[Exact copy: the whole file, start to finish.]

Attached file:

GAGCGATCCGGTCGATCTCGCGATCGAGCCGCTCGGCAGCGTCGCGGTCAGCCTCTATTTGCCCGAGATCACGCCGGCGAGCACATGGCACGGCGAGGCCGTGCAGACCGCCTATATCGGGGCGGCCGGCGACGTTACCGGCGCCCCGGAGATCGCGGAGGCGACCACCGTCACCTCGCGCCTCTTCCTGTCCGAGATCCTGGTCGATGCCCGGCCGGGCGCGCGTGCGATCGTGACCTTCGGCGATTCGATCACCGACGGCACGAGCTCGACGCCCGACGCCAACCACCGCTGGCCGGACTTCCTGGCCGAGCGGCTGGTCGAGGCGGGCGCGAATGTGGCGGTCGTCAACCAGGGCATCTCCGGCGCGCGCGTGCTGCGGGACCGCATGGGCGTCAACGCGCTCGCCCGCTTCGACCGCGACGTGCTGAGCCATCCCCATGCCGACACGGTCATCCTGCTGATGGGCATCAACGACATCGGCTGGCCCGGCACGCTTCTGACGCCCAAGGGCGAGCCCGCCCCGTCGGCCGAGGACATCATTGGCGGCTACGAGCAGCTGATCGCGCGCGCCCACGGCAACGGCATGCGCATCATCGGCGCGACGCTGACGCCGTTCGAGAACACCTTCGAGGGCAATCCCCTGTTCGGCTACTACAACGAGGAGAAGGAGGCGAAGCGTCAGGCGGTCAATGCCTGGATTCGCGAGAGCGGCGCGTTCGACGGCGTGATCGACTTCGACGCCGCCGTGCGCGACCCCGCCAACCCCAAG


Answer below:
GAGCGATCCGGTCGATCTCGCGATCGAGCCGCTCGGCAGCGTCGCGGTCAGCCTCTATTTGCCCGAGATCACGCCGGCGAGCACATGGCACGGCGAGGCCGTGCAGACCGCCTATATCGGGGCGGCCGGCGACGTTACCGGCGCCCCGGAGATCGCGGAGGCGACCACCGTCACCTCGCGCCTCTTCCTGTCCGAGATCCTGGTCGATGCCCGGCCGGGCGCGCGTGCGATCGTGACCTTCGGCGATTCGATCACCGACGGCACGAGCTCGACGCCCGACGCCAACCACCGCTGGCCGGACTTCCTGGCCGAGCGGCTGGTCGAGGCGGGCGCGAATGTGGCGGTCGTCAACCAGGGCATCTCCGGCGCGCGCGTGCTGCGGGACCGCATGGGCGTCAACGCGCTCGCCCGCTTCGACCGCGACGTGCTGAGCCATCCCCATGCCGACACGGTCATCCTGCTGATGGGCATCAACGACATCGGCTGGCCCGGCACGCTTCTGACGCCCAAGGGCGAGCCCGCCCCGTCGGCCGAGGACATCATTGGCGGCTACGAGCAGCTGATCGCGCGCGCCCACGGCAACGGCATGCGCATCATCGGCGCGACGCTGACGCCGTTCGAGAACACCTTCGAGGGCAATCCCCTGTTCGGCTACTACAACGAGGAGAAGGAGGCGAAGCGTCAGGCGGTCAATGCCTGGATTCGCGAGAGCGGCGCGTTCGACGGCGTGATCGACTTCGACGCCGCCGTGCGCGACCCCGCCAACCCCAAG